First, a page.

But for some unknown reason, cancer cells often survive this journey instead of dying off. They are able to travel successfully through the blood stream and reach their destination—the brain—where they start a new cancerous colony.
Bahassi will test whether mutations in three genes—Keap1, Nrf2 and P300—provide a survival benefit to circulating tumor cells in patients whose cancer has spread to the brain. He will begin by testing his theory in a rodent model and then study cancer cells in patients whose primary cancer originated in the lung, breast, colon or skin (e.g., melanoma).
Dr. Desai: Letrozole for the treatment of high-grade gliomas
Desai will use his grant to continue his research into the potential of letrozole to treat malignant high-grade gliomas (grades III and IV), which carry an unfavorable prognosis. Letrozole, already widely used in the treatment of breast cancer, targets an enzyme (aromatase) that triggers the conversion of androgens into estrogens.
A key characteristic of letrozole is its ability to penetrate the blood-brain barrier, a biological safety net that keeps toxins out of the healthy brain but which also prevents potentially helpful drugs from gaining access to brain tumors.
Desai plans to further test his hypothesis that letrozole can be used to treat high-grade gliomas by studying the drug’s effectiveness against glioma stem cells derived from patients. These cancer stem cells differ from normal cancer cells and, as a result, present a special challenge. As stem cells, they are able to differentiate into all cell types found within a tumor. They are also usually resistant to conventional therapy. Zombie-like, they can continue to form new tumors, causing a patient who has been treated with chemotherapy to suffer a relapse.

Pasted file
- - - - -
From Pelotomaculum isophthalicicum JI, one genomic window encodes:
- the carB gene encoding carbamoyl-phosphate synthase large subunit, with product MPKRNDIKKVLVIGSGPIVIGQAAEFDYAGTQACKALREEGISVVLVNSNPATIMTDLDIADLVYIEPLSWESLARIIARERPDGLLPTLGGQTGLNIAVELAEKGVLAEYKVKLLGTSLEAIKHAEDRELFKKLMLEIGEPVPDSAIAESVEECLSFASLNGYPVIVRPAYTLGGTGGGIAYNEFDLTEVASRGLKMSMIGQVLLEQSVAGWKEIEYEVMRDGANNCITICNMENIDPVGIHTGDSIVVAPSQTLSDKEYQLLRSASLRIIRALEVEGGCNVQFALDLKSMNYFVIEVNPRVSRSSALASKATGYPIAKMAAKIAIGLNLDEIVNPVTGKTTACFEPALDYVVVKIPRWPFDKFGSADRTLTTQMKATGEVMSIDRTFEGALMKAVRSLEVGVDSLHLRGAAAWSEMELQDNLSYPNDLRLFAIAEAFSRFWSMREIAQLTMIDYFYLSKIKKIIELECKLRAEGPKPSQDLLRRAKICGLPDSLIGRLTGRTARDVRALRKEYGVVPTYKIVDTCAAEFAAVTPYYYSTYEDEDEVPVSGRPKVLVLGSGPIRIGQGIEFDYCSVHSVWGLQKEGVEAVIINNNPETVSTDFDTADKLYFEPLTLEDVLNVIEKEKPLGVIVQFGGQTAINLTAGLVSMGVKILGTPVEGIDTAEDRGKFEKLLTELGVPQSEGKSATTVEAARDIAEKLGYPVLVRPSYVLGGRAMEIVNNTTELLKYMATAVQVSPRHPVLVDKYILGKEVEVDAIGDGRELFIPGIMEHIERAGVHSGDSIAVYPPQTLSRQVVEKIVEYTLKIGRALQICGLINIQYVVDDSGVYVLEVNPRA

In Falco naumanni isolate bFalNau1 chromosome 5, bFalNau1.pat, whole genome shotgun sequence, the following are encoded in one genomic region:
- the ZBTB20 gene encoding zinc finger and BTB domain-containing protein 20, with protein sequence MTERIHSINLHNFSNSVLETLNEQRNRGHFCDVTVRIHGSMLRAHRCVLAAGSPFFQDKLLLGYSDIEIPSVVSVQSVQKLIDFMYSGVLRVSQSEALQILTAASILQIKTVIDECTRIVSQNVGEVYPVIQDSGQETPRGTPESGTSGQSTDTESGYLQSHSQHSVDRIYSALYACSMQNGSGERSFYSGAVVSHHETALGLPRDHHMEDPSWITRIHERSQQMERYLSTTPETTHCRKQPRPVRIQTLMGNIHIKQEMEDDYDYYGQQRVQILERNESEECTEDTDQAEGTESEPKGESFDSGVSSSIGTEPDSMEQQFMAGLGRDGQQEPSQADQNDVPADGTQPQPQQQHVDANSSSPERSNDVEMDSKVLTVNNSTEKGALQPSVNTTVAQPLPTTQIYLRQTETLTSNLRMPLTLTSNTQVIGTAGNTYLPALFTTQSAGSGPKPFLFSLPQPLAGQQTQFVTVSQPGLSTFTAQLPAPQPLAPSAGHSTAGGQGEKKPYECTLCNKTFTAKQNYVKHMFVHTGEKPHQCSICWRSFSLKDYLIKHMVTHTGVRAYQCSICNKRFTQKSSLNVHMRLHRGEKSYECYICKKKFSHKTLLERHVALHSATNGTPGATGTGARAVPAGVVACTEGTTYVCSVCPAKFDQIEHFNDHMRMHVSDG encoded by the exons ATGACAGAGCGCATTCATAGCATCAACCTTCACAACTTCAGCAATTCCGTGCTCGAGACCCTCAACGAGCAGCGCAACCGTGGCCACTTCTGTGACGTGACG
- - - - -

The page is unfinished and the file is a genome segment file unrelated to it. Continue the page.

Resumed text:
Beyond the problem of glioma stem cells’ resistance, glioma tumors also vary widely from one person to another. As a result, Desai wants to learn whether letrozole’s benefits extend across the broad spectrum of patient-derived glioma cancers.
Finally, Desai aims to translate his understanding of letrozole’s effectiveness to a clinical trial for patients. He hopes to calculate a safe starting dose of letrozole as well as a strategy for dose escalation in anticipation of phase 1/2 clinical trials for patients. Such a clinical trial could begin as early as September 2015.
Dr. Qi: Radiation-enhanced SapC-DOPS therapy for metastatic brain tumors